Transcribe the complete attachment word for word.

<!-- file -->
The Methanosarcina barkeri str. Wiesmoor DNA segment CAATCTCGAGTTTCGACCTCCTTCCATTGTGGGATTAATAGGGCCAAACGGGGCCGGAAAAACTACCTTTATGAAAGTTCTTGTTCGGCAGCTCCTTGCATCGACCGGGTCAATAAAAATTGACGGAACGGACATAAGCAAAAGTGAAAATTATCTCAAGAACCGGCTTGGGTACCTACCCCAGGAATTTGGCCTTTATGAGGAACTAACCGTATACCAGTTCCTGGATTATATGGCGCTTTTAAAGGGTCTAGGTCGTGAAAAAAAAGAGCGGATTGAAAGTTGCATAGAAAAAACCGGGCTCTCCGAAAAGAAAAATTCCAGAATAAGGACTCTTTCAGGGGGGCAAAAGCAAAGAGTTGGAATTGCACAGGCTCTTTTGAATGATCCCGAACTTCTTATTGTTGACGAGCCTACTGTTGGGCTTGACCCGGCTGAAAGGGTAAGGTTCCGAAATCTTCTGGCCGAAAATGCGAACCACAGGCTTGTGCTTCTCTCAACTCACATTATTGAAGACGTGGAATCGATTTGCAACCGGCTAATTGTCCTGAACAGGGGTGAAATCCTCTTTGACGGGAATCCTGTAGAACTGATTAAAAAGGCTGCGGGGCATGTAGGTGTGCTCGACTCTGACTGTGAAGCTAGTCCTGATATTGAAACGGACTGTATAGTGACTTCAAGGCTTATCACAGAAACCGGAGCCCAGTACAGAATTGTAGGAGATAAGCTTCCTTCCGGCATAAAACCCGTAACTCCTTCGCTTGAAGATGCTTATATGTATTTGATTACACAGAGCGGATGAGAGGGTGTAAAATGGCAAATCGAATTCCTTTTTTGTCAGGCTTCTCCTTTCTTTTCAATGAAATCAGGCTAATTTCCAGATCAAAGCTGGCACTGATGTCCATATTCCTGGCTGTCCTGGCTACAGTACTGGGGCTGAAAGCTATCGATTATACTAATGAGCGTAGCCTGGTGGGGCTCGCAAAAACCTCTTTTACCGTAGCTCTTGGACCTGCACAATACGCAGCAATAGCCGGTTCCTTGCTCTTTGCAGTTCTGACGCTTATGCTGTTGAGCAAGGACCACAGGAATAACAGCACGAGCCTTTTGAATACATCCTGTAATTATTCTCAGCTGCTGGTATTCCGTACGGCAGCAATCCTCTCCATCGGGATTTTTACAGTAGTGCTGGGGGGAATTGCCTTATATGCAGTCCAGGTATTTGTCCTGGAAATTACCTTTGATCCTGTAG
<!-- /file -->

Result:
The Methanosarcina barkeri str. Wiesmoor DNA segment CAATCTCGAGTTTCGACCTCCTTCCATTGTGGGATTAATAGGGCCAAACGGGGCCGGAAAAACTACCTTTATGAAAGTTCTTGTTCGGCAGCTCCTTGCATCGACCGGGTCAATAAAAATTGACGGAACGGACATAAGCAAAAGTGAAAATTATCTCAAGAACCGGCTTGGGTACCTACCCCAGGAATTTGGCCTTTATGAGGAACTAACCGTATACCAGTTCCTGGATTATATGGCGCTTTTAAAGGGTCTAGGTCGTGAAAAAAAAGAGCGGATTGAAAGTTGCATAGAAAAAACCGGGCTCTCCGAAAAGAAAAATTCCAGAATAAGGACTCTTTCAGGGGGGCAAAAGCAAAGAGTTGGAATTGCACAGGCTCTTTTGAATGATCCCGAACTTCTTATTGTTGACGAGCCTACTGTTGGGCTTGACCCGGCTGAAAGGGTAAGGTTCCGAAATCTTCTGGCCGAAAATGCGAACCACAGGCTTGTGCTTCTCTCAACTCACATTATTGAAGACGTGGAATCGATTTGCAACCGGCTAATTGTCCTGAACAGGGGTGAAATCCTCTTTGACGGGAATCCTGTAGAACTGATTAAAAAGGCTGCGGGGCATGTAGGTGTGCTCGACTCTGACTGTGAAGCTAGTCCTGATATTGAAACGGACTGTATAGTGACTTCAAGGCTTATCACAGAAACCGGAGCCCAGTACAGAATTGTAGGAGATAAGCTTCCTTCCGGCATAAAACCCGTAACTCCTTCGCTTGAAGATGCTTATATGTATTTGATTACACAGAGCGGATGAGAGGGTGTAAAATGGCAAATCGAATTCCTTTTTTGTCAGGCTTCTCCTTTCTTTTCAATGAAATCAGGCTAATTTCCAGATCAAAGCTGGCACTGATGTCCATATTCCTGGCTGTCCTGGCTACAGTACTGGGGCTGAAAGCTATCGATTATACTAATGAGCGTAGCCTGGTGGGGCTCGCAAAAACCTCTTTTACCGTAGCTCTTGGACCTGCACAATACGCAGCAATAGCCGGTTCCTTGCTCTTTGCAGTTCTGACGCTTATGCTGTTGAGCAAGGACCACAGGAATAACAGCACGAGCCTTTTGAATACATCCTGTAATTATTCTCAGCTGCTGGTATTCCGTACGGCAGCAATCCTCTCCATCGGGATTTTTACAGTAGTGCTGGGGGGAATTGCCTTATATGCAGTCCAGGTATTTGTCCTGGAAATTACCTTTGATCCTGTAG